Aliya Farooq has a degree in Business Administration from Ball State University in Muncie, Indiana. She was born in Washington DC and raised in Maryland. Aliya moved to Chester Virginia in 1997, when her husband began his medical practice in Hopewell. She has enjoyed raising her four children in the Richmond area. She served on the Board of Directors at Iqra Academy of Virginia from 2000 to 2015, in the positions of secretary, vice-chair, chair and consultant.
Since then, Aliya has been an active member of several local interfaith organizations such as Richmond Interfaith Climate Justice League and Salaam Shalom. With Richmond Interfaith Climate Justice, she was able to assist in three educational programs regarding urgent climate change issues, held at the Islamic Center of Virginia. She has also contacted other local Mosques and has encouraged them to implement greener practices. Aliya believes that women are the backbone of all societies and have the power to create change within communities.
Monica Flippen is a native of Richmond, VA, and is the youngest of four siblings. She is Vice President of KEi Architects, where she has been employed for over 18 years. She’s a member of the National Organization of Minority Architects and Construction Specification Institute.
Monica has a Bachelor’s of Science in Geology and Mathematics, a Master’s degree in Mathematical Sciences and is currently matriculating through the Master of Divinity Program at The Samuel DeWitt Proctor School of Theology, Virginia Union University (STVU).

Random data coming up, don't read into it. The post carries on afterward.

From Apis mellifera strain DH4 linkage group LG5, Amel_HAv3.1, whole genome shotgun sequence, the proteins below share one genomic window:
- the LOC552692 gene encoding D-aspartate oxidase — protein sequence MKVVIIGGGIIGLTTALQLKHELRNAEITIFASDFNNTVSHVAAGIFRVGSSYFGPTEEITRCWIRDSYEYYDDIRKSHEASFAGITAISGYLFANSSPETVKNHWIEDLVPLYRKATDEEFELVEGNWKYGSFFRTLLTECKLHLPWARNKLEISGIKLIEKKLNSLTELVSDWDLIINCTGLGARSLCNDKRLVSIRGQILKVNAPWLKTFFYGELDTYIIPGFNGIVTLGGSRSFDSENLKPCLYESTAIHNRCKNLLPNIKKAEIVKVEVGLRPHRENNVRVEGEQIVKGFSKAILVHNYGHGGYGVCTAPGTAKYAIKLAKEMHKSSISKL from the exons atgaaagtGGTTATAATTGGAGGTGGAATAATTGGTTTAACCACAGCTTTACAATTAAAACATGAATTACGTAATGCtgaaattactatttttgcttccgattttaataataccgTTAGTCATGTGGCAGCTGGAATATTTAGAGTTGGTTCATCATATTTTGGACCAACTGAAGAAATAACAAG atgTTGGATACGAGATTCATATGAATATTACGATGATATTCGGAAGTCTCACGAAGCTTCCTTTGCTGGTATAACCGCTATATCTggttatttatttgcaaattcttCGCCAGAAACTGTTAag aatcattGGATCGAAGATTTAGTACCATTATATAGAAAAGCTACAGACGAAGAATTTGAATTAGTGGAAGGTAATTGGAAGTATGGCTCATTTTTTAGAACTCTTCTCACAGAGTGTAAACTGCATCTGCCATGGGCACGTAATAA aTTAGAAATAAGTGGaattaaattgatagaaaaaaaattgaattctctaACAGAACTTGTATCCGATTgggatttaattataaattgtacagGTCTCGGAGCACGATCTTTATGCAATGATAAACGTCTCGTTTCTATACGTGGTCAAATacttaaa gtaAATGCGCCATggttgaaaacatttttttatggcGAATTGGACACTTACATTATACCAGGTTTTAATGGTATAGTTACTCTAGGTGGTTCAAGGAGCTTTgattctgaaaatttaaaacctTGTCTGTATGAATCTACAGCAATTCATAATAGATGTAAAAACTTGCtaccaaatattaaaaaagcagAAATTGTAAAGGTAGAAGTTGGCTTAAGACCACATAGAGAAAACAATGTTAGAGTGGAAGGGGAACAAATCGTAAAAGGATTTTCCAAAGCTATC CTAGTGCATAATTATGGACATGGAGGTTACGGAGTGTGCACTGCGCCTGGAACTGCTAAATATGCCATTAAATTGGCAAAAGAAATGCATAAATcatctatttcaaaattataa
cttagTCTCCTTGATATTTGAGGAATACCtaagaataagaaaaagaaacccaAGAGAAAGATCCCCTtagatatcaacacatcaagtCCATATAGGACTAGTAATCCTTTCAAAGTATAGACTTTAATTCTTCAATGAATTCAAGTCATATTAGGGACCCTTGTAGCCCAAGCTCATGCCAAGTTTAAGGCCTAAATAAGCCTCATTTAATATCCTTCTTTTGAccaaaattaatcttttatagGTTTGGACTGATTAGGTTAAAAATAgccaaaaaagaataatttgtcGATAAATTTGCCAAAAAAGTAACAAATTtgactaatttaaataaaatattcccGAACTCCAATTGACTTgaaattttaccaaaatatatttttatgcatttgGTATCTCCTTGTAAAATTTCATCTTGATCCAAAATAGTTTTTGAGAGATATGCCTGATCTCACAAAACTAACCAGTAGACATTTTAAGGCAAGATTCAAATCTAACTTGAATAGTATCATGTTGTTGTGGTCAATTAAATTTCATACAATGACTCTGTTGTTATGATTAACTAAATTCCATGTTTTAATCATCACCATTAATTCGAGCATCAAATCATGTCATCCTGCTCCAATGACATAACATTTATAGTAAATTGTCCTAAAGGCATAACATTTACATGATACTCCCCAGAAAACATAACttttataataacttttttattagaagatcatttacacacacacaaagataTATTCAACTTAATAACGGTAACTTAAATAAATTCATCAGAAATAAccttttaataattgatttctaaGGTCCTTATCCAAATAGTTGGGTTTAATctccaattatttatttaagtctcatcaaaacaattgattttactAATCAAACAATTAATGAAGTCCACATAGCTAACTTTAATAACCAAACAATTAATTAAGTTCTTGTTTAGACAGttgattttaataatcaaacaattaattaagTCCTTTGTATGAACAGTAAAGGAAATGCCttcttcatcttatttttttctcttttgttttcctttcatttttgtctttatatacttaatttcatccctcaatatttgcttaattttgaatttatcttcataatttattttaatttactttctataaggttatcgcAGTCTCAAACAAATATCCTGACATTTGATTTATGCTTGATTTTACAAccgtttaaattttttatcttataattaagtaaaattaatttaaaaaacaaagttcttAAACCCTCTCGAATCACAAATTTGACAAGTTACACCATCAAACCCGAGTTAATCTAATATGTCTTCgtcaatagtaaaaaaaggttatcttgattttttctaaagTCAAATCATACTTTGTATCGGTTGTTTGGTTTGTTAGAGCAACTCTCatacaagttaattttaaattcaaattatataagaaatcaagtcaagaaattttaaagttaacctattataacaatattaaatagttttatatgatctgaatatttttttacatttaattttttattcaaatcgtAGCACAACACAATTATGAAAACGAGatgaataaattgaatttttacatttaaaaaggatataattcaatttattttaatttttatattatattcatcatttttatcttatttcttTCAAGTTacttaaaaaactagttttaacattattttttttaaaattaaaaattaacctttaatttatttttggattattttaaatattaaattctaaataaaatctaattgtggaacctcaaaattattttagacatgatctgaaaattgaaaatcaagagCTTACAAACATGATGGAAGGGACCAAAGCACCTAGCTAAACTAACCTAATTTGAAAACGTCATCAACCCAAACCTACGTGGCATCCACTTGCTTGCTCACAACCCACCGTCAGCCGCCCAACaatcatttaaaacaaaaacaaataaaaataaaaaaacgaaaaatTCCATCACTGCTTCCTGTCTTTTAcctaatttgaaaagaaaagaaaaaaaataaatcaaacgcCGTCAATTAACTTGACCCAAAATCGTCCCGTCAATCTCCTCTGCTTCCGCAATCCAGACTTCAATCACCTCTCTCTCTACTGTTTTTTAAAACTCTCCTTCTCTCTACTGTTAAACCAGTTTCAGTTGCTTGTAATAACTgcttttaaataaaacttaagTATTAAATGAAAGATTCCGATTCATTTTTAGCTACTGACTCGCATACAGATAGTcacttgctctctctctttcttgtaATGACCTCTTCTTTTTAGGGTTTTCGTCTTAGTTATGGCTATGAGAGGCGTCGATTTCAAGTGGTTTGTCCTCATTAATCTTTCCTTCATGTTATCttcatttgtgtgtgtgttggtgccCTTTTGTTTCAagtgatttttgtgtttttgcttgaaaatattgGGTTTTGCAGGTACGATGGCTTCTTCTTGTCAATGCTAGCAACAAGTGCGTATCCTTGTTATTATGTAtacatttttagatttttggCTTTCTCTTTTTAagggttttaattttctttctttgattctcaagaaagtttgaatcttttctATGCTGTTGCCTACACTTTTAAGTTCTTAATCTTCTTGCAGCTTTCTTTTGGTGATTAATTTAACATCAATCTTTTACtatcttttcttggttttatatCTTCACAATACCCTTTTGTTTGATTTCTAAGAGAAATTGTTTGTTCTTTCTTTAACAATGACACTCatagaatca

Monica is passionate about creation care and is an advocate for education and awareness within faith-based organizations. She currently serves as the student representative for the Green Seminary Environmental Certification Program at STVU.
Monica’s goal is to encourage, equip, and enlighten others to grow in the grace and knowledge of creation care.
Kidest grew up in a small city in Ethiopia and moved to D.C. nine years ago. She is a rising senior at the University of Richmond majoring in Geography and the Environment with minors in Women Gender and Sexuality Studies and Visual Arts. She was introduced to VAIPL as the Abby Brown Ayers Civic Fellow in the summer of 2018. The Ayers fellowship supports one student a year working at the intersections of environmental justice and
education. Growing up in Ethiopia, faith and religion were a part of every aspect of social life. However, faith communities oftentimes failed to address important issues such as climate change. Since VAIPL stresses environmental education and awareness in faith communities, she’s interested in being part of that movement so that she’d be able to do the same work in the future.